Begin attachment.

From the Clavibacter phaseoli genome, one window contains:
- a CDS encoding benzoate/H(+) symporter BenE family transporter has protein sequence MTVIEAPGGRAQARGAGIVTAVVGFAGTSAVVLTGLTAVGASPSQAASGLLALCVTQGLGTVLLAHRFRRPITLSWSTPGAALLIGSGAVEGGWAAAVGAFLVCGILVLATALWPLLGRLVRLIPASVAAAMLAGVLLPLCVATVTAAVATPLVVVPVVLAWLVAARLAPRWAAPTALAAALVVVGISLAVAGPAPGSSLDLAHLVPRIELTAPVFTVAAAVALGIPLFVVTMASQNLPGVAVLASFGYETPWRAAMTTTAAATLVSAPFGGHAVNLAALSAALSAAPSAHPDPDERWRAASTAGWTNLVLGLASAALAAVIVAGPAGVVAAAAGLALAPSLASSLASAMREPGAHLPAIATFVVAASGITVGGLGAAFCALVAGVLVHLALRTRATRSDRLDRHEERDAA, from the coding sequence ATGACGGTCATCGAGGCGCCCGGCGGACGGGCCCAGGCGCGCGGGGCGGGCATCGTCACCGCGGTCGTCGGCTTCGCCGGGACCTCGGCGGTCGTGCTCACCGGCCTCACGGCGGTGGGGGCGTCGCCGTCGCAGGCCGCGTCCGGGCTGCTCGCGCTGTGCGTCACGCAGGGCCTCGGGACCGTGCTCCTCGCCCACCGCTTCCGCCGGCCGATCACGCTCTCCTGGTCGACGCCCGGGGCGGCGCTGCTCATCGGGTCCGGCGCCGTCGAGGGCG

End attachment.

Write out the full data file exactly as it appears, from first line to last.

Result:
From the Clavibacter phaseoli genome, one window contains:
- a CDS encoding benzoate/H(+) symporter BenE family transporter has protein sequence MTVIEAPGGRAQARGAGIVTAVVGFAGTSAVVLTGLTAVGASPSQAASGLLALCVTQGLGTVLLAHRFRRPITLSWSTPGAALLIGSGAVEGGWAAAVGAFLVCGILVLATALWPLLGRLVRLIPASVAAAMLAGVLLPLCVATVTAAVATPLVVVPVVLAWLVAARLAPRWAAPTALAAALVVVGISLAVAGPAPGSSLDLAHLVPRIELTAPVFTVAAAVALGIPLFVVTMASQNLPGVAVLASFGYETPWRAAMTTTAAATLVSAPFGGHAVNLAALSAALSAAPSAHPDPDERWRAASTAGWTNLVLGLASAALAAVIVAGPAGVVAAAAGLALAPSLASSLASAMREPGAHLPAIATFVVAASGITVGGLGAAFCALVAGVLVHLALRTRATRSDRLDRHEERDAA, from the coding sequence ATGACGGTCATCGAGGCGCCCGGCGGACGGGCCCAGGCGCGCGGGGCGGGCATCGTCACCGCGGTCGTCGGCTTCGCCGGGACCTCGGCGGTCGTGCTCACCGGCCTCACGGCGGTGGGGGCGTCGCCGTCGCAGGCCGCGTCCGGGCTGCTCGCGCTGTGCGTCACGCAGGGCCTCGGGACCGTGCTCCTCGCCCACCGCTTCCGCCGGCCGATCACGCTCTCCTGGTCGACGCCCGGGGCGGCGCTGCTCATCGGGTCCGGCGCCGTCGAGGGCG